The infamous Forest Fenn treasure hunt continues to deepen the conflict.
A dedicated scout who allegedly spent big bucks hunting down the chest of gold and jewelry Fenn hid in the Rocky Mountains in 2010 – sparking a years-long chase that left five people dead – claims her rep has been ruined by an author who described it as “bankrupt” in a book on treasure hunting.
Stephanie Thirtyacre is suing Daniel Barbarisi and Penguin Random House for the “Chasing the Thrill: Obsession, Death and Glory in America’s Most Extraordinary Treasure Hunt” tome.
Thirtyacre started a hunting blog called ChaseChat and wrote a book claiming that Fenn might be DB Cooper, the mysterious figure who hijacked a plane in 1971, demanded $200,000 in cash and disappeared in northwest Pacific after jumping from the plane.
Thirtyacre claims that she “expressly prohibits” Barbarisi from using her name.
“She would end up spending up to six figures on fruitless searches, go bankrupt and see her marriage crumble as a direct result of her involvement in the lawsuit,” Barbarisi wrote of Thirtyacre, who said in filings from Manhattan Supreme Court that she had not filed a complaint. bankruptcy.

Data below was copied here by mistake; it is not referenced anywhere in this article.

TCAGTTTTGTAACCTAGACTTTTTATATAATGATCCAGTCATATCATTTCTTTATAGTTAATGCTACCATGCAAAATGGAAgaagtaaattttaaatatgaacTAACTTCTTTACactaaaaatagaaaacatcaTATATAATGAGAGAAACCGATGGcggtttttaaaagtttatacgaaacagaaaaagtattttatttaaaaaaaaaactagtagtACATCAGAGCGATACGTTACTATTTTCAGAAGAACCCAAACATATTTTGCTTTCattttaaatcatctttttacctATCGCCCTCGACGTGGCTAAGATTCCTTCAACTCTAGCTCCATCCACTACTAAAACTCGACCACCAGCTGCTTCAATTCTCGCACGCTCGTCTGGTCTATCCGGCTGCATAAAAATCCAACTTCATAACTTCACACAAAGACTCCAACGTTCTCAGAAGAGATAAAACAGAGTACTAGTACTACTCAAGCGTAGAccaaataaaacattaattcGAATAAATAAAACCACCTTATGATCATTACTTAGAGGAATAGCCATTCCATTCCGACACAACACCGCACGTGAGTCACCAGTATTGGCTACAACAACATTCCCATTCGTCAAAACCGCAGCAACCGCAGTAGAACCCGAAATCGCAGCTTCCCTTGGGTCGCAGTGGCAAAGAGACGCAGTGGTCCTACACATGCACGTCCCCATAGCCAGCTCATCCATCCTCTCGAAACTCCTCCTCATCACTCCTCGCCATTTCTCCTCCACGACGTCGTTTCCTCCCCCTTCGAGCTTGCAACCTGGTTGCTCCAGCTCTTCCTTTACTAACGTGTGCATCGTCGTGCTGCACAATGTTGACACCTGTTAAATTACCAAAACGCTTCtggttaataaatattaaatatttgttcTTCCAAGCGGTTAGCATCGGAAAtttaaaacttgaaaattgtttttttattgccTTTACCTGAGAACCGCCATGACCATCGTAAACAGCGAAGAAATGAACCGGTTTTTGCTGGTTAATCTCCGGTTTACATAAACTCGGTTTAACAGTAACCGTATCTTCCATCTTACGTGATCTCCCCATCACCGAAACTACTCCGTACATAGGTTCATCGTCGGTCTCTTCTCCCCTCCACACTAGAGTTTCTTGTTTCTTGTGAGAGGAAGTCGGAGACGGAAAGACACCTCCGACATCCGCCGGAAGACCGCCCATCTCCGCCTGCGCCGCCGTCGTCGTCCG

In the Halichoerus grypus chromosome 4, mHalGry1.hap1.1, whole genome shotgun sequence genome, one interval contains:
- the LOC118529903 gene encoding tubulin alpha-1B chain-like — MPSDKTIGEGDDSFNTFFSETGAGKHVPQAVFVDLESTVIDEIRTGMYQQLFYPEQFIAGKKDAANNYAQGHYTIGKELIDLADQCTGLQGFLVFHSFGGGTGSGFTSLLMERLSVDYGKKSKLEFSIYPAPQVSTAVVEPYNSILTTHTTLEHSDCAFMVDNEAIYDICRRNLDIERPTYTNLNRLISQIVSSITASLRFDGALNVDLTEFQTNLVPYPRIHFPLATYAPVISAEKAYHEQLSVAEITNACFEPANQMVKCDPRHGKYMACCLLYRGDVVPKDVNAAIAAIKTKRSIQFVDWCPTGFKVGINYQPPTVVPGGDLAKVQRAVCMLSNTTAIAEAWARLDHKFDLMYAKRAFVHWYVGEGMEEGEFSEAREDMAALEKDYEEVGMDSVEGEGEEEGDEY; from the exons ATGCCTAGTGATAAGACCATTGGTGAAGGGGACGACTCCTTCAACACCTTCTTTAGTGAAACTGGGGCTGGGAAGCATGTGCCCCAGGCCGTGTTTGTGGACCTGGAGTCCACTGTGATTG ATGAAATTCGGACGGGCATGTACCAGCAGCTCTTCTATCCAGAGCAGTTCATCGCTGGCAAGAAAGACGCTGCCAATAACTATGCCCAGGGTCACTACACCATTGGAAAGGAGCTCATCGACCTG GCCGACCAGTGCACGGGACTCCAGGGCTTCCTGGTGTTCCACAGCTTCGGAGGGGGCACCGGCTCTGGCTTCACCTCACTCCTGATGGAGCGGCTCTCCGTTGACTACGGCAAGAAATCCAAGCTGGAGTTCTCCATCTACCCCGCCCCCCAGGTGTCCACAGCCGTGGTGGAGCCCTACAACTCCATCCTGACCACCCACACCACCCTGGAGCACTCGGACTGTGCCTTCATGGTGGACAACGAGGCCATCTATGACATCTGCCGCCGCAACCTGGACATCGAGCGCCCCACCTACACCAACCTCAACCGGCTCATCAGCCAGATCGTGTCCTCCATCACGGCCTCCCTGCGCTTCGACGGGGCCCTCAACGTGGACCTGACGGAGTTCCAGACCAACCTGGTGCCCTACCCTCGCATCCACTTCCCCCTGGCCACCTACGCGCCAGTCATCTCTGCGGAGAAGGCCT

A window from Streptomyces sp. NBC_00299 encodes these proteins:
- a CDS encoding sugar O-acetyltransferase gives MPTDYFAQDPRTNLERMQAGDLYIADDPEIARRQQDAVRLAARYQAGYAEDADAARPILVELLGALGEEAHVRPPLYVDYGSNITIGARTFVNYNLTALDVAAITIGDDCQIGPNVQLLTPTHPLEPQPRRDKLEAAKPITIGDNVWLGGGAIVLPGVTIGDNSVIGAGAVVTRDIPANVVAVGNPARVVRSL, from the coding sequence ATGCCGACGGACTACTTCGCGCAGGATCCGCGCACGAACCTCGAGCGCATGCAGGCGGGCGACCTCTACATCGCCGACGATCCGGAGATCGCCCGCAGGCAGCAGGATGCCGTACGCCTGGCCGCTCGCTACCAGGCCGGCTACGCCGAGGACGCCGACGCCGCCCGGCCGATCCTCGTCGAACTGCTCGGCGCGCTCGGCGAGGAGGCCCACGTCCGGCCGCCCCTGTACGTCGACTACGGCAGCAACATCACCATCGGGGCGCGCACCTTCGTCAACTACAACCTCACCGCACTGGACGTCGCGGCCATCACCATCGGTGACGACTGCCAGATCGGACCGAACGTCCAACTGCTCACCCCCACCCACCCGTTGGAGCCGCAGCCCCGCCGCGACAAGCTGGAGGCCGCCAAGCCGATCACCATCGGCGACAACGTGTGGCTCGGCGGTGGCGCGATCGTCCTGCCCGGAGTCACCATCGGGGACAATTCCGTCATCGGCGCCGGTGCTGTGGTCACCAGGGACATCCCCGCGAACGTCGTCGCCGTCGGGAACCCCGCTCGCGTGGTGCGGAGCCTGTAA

A search of court records did not reveal any bankruptcy filings for Thirtyacre, who told the Post through his attorney that his financial situation was “very good.” I pay all my bills, have no debt and have never filed for bankruptcy.
The Florida woman insisted that Barbarisi had agreed to give her confidentiality and was unaware that he too was looking for Fenn’s treasure.
“I felt very comfortable sharing things with Dan, under this confidentiality and even sharing possible solutions [to the treasure hunt]. Until his book came out, I had no idea that he was also considered a researcher and not just under the umbrella of a journalist,” she said.
The author never promised Thirtyacre he wouldn’t use his name and used the term “bankruptcy” in a “colloquial” way, a lawyer for the publisher told him, according to a letter included in his filing. legal, seeking unspecified damages. .
Fenn’s treasure hunt ended in the summer of 2020, when a medical student claimed to have found it. Fenn died in September 2020 at age 90 after a fall at home.
Thirtyacre’s claim is “without merit,” an attorney for Penguin Random House and Barbarisi said, calling the book “thoroughly researched and responsibly reported.”
“Several sources, including Forrest Fenn himself, confirmed that Ms. Thirtyacre had exhausted her savings in pursuit of the treasure,” attorney Daniel Novack said in a statement.